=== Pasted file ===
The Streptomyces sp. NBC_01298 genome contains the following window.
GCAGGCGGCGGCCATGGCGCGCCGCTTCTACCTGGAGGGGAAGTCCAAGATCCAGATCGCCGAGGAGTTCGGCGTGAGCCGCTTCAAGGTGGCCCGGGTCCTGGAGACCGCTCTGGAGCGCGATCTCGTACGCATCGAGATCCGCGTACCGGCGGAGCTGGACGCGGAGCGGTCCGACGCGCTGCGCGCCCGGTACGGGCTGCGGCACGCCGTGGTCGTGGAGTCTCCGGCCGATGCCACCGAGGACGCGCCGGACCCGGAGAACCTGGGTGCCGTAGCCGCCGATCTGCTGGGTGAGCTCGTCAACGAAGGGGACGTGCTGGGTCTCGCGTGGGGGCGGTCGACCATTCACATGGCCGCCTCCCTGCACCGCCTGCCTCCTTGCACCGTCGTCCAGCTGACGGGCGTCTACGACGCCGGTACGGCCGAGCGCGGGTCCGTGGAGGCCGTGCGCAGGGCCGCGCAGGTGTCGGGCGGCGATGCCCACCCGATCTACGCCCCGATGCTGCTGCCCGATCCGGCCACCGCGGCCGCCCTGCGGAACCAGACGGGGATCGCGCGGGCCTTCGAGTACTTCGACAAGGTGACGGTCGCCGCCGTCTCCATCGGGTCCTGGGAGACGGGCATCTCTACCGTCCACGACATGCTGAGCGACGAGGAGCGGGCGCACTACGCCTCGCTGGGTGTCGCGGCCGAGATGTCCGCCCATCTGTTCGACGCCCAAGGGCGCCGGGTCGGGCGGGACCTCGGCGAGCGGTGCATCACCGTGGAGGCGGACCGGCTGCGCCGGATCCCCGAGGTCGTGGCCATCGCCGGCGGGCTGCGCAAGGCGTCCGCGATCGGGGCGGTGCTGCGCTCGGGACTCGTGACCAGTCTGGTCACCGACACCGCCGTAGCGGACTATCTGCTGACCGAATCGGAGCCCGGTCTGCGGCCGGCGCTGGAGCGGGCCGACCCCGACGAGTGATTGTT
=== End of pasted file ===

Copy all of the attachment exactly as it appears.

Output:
The Streptomyces sp. NBC_01298 genome contains the following window.
GCAGGCGGCGGCCATGGCGCGCCGCTTCTACCTGGAGGGGAAGTCCAAGATCCAGATCGCCGAGGAGTTCGGCGTGAGCCGCTTCAAGGTGGCCCGGGTCCTGGAGACCGCTCTGGAGCGCGATCTCGTACGCATCGAGATCCGCGTACCGGCGGAGCTGGACGCGGAGCGGTCCGACGCGCTGCGCGCCCGGTACGGGCTGCGGCACGCCGTGGTCGTGGAGTCTCCGGCCGATGCCACCGAGGACGCGCCGGACCCGGAGAACCTGGGTGCCGTAGCCGCCGATCTGCTGGGTGAGCTCGTCAACGAAGGGGACGTGCTGGGTCTCGCGTGGGGGCGGTCGACCATTCACATGGCCGCCTCCCTGCACCGCCTGCCTCCTTGCACCGTCGTCCAGCTGACGGGCGTCTACGACGCCGGTACGGCCGAGCGCGGGTCCGTGGAGGCCGTGCGCAGGGCCGCGCAGGTGTCGGGCGGCGATGCCCACCCGATCTACGCCCCGATGCTGCTGCCCGATCCGGCCACCGCGGCCGCCCTGCGGAACCAGACGGGGATCGCGCGGGCCTTCGAGTACTTCGACAAGGTGACGGTCGCCGCCGTCTCCATCGGGTCCTGGGAGACGGGCATCTCTACCGTCCACGACATGCTGAGCGACGAGGAGCGGGCGCACTACGCCTCGCTGGGTGTCGCGGCCGAGATGTCCGCCCATCTGTTCGACGCCCAAGGGCGCCGGGTCGGGCGGGACCTCGGCGAGCGGTGCATCACCGTGGAGGCGGACCGGCTGCGCCGGATCCCCGAGGTCGTGGCCATCGCCGGCGGGCTGCGCAAGGCGTCCGCGATCGGGGCGGTGCTGCGCTCGGGACTCGTGACCAGTCTGGTCACCGACACCGCCGTAGCGGACTATCTGCTGACCGAATCGGAGCCCGGTCTGCGGCCGGCGCTGGAGCGGGCCGACCCCGACGAGTGATTGTT